Saturday, May 03, 2014

Tell Me What to Do Before What Not to Do

I just became the happy owner of a Coleman CT-70F LED flashlight. Flashlights have changed in recent years with the advent of LED technology. Instead of the two-D-cell flashlights that throw a whole 9 lumens into the dark, it is now possible to shine 50, 100, and even 1000 lumens into the night. The Coleman CT-70F (available at Walmart) is rated at 700 lumens.. However, apparently there can be problems with the LED if the voltage is sent through backwards.

The package says in a prominent, upper right corner, "Warning: Do Not Install Batteries Backwards." In the "Important Safety Instructions" inside the package, we read, "Warning: . . . 1. Do not install the batteries backwards. Follow the + and - symbols as shown in the instructions. . . . Save these instructions." Now, unless there is another instruction sheet missing from my package, there is no other set of instructions about battery installation.

So, I figure that maybe there are markings on the flashlight itself. I look all over inside the cap and on the inside back, but can't see any. Then, as a last effort, I shine another LED flashlight (a Rayovac that puts out 120 lumens) into the battery chambers of the Coleman, and Lo and Behold, there are some tiny + and - diagrams inside each tube.

This is a long winded way of saying that it would be far better to put on the package and on the instruction sheet, "Be sure to install all the batteries with the + end toward the front of the flashlight."

The point then is, instead or scaring people by warning them about the (unspecified) dire consequences of doing something incorrectly, just tell them that it's important to do the task correctly--and tell them what that means.

Coleman CT-70F LED Flashlight Review.

In the event you are interested in owning a high-output LED flashlight, I can recommend the Coleman CT-70F. Camping or even outside in the dark, or in your basement, you'll instantly exclaim, "Now THAT is what I call a flashlight!" the moment you turn it on.

With the six AA alkaline batteries installed, the CT-70F has a reasonable heft, weighing in at 15.8 ounces (just under a pound). The aluminum body gives you a feeling of quality and solidity. Length is about 9.25 inches. (As a comparison, my plastic, 2 D-cell no name flashlight weighs 13.1 ounces. My old technology, 3 D-cell aluminum Mag-Lite weighs almost two pounds--1 lb 15 oz--and puts out what some say is 37 lumens.)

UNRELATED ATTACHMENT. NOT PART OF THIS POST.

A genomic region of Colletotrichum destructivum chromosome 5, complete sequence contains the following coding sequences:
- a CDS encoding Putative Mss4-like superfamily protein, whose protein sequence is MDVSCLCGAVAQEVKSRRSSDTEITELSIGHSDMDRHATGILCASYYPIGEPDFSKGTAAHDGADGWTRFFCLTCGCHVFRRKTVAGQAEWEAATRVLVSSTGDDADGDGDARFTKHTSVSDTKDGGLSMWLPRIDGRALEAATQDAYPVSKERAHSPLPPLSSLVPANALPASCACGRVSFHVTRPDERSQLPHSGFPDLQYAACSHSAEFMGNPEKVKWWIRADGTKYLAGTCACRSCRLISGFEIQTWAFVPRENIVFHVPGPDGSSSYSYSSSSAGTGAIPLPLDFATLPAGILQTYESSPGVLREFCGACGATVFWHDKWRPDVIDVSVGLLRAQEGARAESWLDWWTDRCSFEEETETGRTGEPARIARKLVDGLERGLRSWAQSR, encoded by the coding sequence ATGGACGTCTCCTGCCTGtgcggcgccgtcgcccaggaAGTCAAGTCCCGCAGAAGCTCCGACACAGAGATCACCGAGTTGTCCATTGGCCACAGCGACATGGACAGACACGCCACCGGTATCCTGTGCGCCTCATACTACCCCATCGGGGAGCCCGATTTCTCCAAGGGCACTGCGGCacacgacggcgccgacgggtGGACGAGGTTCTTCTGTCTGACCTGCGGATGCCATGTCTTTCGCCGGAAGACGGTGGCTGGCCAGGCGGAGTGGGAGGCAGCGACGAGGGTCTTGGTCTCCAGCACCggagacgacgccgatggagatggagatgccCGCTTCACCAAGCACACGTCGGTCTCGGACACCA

Unlike some multifunction flashlights that require you to cycle through all the functions until you reach the one you want, the CT-70F has a smart switch. Click and you get the full on, night-piercing blast of light. Click and it's off. Click and hold and the light goes from bright to dim--just like a dimmer switch. Double click and you get a 700 lumen strobe light. The adjustable bezel (just twist) allows you to select a light throw anywhere from narrow spot to wide flood.

I realize that it's a total cliche to say, "Makes a great gift," but I think any man would be overjoyed to have this flashlight. It may be that not many non-camping men would indulge themselves with a $40 flashlight (it took a somewhat dicey nighttime driving experience through a very dark, iffy neighborhood, unable to read street signs until too late, turning around on a dead-end street amid barking dogs and angry residents, for me to make the final decision).  So, if you want a manly gift idea, here it is.

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